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SEC Acting Chair Unpacks The GameStop, Reddit, Robinhood, Wall Street Debacle

AILSA CHANG, HOST:

The stratospheric gains in shares of GameStop have turned our understanding of what's possible in the stock market upside down and inside out. This appears to be led from the ground-up communities on Reddit and by the use of apps like Robinhood. And while investors try to unpack what happened, so will the U.S. government. That effort will be led by the Securities and Exchange Commission. And the acting SEC chair is Allison Herren Lee, who joins us now.

Welcome.

ALLISON HERREN LEE: Thank you, Ailsa. It's a pleasure to be here.

CHANG: Pleasure to have you. So do you think what's happened this past week was a market failure or overall kind of a good thing in some ways?

HERREN LEE: Well, let me just start with our markets are the best and the strongest in the world. So, you know, in general, getting more information into the markets is a good thing and something that we all strive for. Now, this idea that, potentially, valuations are being disconnected from stock prices - that's not a good thing. And that's something that - I think you're going to see it change. You're going to see it come back to fundamental valuations. And we - our focus is on making sure that we protect investors when that happens.

CHANG: OK. Well, on that point, the SEC has said that it is looking to identify potential wrongdoing in the recent run-up in stocks such as GameStop. Tell me; what have you found so far?

HERREN LEE: I could tell you the angles. We're looking at this from a number of different angles, and they're very significant. So in the first place, of course, we need to look closely at the conduct of certain - of the broker-dealers, those financial intermediaries through which retail investors access the markets. We need to make sure that the decisions that they make when they look to restrict or limit trading are compliant with regulations, that they're transparent to their customers and that they're consistently and fairly applied. So that is sort of job one that we are working on.

Secondly, with respect to potential manipulation in the markets, that's another area where - this is our bread and butter at the SEC. We know how to do this. Now, this one has a little bit of a different spin to it. It's going to be a little bit more challenging because of the nature of it, but our enforcement division will rise to that challenge. And they are working, you know, around the clock right now to figure that out.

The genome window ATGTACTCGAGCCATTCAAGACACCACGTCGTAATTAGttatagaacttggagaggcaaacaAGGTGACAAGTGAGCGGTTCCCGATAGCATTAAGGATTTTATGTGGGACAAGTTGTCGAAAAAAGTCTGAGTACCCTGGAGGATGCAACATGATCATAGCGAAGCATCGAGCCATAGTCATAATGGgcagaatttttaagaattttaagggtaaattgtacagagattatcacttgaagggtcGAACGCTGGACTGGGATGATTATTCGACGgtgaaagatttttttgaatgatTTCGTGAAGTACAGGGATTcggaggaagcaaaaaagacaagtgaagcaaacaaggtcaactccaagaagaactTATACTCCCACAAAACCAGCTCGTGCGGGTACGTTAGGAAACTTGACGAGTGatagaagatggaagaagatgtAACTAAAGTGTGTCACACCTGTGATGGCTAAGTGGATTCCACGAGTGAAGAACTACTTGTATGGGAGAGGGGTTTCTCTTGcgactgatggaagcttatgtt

And then let me just mention one third area that we're looking at very closely, and that is these issuers. Now, for the most part, there's no new information in the market from these issuers. But we are going to make sure as we - you know, as we look to what they're doing, whether or not they are trying to raise money in the middle of this. And if so, can they adequately disclose the risks associated with that? And are insiders in these companies trading? So we're looking at this from a number of different angles...

CHANG: Yeah.

HERREN LEE: ...All focused on investor protection.

CHANG: Well, on the point of market manipulation, I am curious how you feel in general about short selling. This is when you bet against a company the way hedge funds did with GameStop. How concerned is the SEC about this kind of activity, about shorting stocks?

HERREN LEE: So that's a complicated area. I mean, we all know that shorting can serve some very important purposes in terms of hedging and, you know, even just taking a view on the value of a company. But it can also jeopardize market integrity. So we are examining what role that may have played in the recent events, and we're looking at all the implications there. For example, how well are the existing regulations and transparency requirements being enforced? And do we have sufficient data on short positions that are held by significant market participants? And do we have sufficient guardrails around those to address market risks that we may identify?

CHANG: Now, I have to ask you - the SEC was formed at the height of the Great Depression to protect investors, but obviously, a lot has changed since the 1930s. How well do you think SEC rules reflect this new reality we live in today with social media and trading apps like Robinhood?

HERREN LEE: Well, you know, the more things change, the more they stay the same, Ailsa. I will say that I have watched the tried and true principles upon which the SEC is founded - I have watched them work well for decades. We adapt. We understand how to adapt. We have an extremely expert staff who has seen decades of different types of misconduct taking different forms, but they fit into some pretty predictable buckets. So, you know, I think we have the tools, and we are using them.

CHANG: And just in the minute or so we have left, how concerned is the SEC that all of this upheaval could bring down the broader market somehow, where millions of people have their retirement savings?

HERREN LEE: We have seen nothing to indicate that that might - that - you know, these are a few different names. We're looking closely at those names. I haven't seen anything that suggests that it would bring down the market. I will say, though, that, of course, we have to be focused on anything - when we see stock prices depart so widely from fundamental valuations, we know there is a chance that people are going to get hurt, if not almost a certainty. So we want people to know that there are risks involved here. We want to educate them on those risks. And we don't want people to be making decisions - investment decisions based solely...

CHANG: Right.

HERREN LEE: ...On what they see on social media.

CHANG: Acting chair of the SEC Allison Herren Lee, thank you very much for your time today.

HERREN LEE: Thank you, Ailsa. It's a pleasure.

(SOUNDBITE OF MUSIC) Transcript provided by NPR, Copyright NPR.